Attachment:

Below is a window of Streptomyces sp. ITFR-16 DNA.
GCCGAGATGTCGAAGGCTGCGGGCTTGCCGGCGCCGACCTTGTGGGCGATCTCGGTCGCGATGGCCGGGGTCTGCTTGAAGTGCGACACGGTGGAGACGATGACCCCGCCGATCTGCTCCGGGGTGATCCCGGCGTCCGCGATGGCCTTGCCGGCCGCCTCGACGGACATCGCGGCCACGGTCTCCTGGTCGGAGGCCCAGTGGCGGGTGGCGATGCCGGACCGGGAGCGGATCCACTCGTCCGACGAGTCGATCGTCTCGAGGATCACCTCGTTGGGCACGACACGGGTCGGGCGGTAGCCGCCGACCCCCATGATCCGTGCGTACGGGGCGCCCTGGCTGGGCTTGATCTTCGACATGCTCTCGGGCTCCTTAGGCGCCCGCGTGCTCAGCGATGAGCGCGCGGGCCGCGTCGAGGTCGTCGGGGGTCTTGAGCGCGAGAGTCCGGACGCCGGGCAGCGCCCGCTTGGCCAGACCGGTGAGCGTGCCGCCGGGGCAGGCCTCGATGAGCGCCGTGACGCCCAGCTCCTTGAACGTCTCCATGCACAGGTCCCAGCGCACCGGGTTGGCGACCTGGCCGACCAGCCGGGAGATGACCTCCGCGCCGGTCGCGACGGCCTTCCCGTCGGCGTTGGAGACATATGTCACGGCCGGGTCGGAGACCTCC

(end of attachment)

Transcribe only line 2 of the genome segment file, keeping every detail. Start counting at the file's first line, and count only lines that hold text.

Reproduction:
GCCGAGATGTCGAAGGCTGCGGGCTTGCCGGCGCCGACCTTGTGGGCGATCTCGGTCGCGATGGCCGGGGTCTGCTTGAAGTGCGACACGGTGGAGACGATGACCCCGCCGATCTGCTCCGGGGTGATCCCGGCGTCCGCGATGGCCTTGCCGGCCGCCTCGACGGACATCGCGGCCACGGTCTCCTGGTCGGAGGCCCAGTGGCGGGTGGCGATGCCGGACCGGGAGCGGATCCACTCGTCCGACGAGTCGATCGTCTCGAGGATCACCTCGTTGGGCACGACACGGGTCGGGCGGTAGCCGCCGACCCCCATGATCCGTGCGTACGGGGCGCCCTGGCTGGGCTTGATCTTCGACATGCTCTCGGGCTCCTTAGGCGCCCGCGTGCTCAGCGATGAGCGCGCGGGCCGCGTCGAGGTCGTCGGGGGTCTTGAGCGCGAGAGTCCGGACGCCGGGCAGCGCCCGCTTGGCCAGACCGGTGAGCGTGCCGCCGGGGCAGGCCTCGATGAGCGCCGTGACGCCCAGCTCCTTGAACGTCTCCATGCACAGGTCCCAGCGCACCGGGTTGGCGACCTGGCCGACCAGCCGGGAGATGACCTCCGCGCCGGTCGCGACGGCCTTCCCGTCGGCGTTGGAGACATATGTCACGGCCGGGTCGGAGACCTCC